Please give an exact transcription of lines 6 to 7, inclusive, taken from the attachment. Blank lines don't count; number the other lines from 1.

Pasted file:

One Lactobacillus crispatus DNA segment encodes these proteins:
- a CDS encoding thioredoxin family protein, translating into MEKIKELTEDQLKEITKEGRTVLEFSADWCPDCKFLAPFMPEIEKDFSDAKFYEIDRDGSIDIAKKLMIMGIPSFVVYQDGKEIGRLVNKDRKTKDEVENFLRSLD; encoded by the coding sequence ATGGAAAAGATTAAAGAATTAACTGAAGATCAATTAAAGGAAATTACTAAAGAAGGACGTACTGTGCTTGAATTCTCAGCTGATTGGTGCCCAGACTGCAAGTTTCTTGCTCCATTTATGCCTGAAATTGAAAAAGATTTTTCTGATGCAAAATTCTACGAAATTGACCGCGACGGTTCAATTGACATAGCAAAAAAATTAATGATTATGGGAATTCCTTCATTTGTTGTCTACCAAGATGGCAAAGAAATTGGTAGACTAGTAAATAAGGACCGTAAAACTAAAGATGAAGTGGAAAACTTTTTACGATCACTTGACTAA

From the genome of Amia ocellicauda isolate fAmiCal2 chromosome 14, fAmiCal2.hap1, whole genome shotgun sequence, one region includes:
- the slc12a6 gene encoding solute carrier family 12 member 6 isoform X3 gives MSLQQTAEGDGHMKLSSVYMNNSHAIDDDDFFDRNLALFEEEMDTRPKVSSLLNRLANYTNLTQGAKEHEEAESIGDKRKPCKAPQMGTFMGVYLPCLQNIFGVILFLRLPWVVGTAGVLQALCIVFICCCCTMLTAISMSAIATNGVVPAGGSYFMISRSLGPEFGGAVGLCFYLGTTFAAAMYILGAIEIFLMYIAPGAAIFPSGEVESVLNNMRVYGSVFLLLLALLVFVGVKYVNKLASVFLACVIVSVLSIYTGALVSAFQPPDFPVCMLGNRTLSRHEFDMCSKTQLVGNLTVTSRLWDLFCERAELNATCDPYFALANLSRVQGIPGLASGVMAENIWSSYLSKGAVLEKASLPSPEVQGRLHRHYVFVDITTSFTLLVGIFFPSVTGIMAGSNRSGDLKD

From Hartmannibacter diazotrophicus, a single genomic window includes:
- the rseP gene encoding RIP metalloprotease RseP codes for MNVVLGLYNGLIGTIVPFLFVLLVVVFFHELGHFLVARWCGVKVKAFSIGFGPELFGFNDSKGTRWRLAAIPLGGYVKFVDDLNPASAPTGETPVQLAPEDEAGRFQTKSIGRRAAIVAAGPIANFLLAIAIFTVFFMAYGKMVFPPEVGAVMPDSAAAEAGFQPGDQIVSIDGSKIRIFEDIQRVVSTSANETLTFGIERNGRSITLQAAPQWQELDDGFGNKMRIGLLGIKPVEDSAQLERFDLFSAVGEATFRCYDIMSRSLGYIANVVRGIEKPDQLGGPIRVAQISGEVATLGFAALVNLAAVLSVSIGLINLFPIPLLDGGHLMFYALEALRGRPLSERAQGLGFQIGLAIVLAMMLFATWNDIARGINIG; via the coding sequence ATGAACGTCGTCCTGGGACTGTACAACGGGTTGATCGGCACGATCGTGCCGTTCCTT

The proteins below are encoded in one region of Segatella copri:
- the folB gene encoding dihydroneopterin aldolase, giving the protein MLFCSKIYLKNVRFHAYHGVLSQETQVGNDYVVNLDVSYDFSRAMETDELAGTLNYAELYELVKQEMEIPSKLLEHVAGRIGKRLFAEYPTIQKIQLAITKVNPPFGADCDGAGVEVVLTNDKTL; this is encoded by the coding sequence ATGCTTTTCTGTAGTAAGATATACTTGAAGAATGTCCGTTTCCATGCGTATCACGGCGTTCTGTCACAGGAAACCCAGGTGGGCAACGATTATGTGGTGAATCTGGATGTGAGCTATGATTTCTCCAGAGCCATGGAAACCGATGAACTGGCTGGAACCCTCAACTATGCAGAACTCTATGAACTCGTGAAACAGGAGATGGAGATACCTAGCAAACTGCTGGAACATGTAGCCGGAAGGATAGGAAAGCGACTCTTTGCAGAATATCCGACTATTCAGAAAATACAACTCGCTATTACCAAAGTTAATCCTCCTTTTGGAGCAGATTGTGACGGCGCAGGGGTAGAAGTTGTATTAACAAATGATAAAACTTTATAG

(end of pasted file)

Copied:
- the rseP gene encoding RIP metalloprotease RseP codes for MNVVLGLYNGLIGTIVPFLFVLLVVVFFHELGHFLVARWCGVKVKAFSIGFGPELFGFNDSKGTRWRLAAIPLGGYVKFVDDLNPASAPTGETPVQLAPEDEAGRFQTKSIGRRAAIVAAGPIANFLLAIAIFTVFFMAYGKMVFPPEVGAVMPDSAAAEAGFQPGDQIVSIDGSKIRIFEDIQRVVSTSANETLTFGIERNGRSITLQAAPQWQELDDGFGNKMRIGLLGIKPVEDSAQLERFDLFSAVGEATFRCYDIMSRSLGYIANVVRGIEKPDQLGGPIRVAQISGEVATLGFAALVNLAAVLSVSIGLINLFPIPLLDGGHLMFYALEALRGRPLSERAQGLGFQIGLAIVLAMMLFATWNDIARGINIG; via the coding sequence ATGAACGTCGTCCTGGGACTGTACAACGGGTTGATCGGCACGATCGTGCCGTTCCTT

The proteins below are encoded in one region of Segatella copri: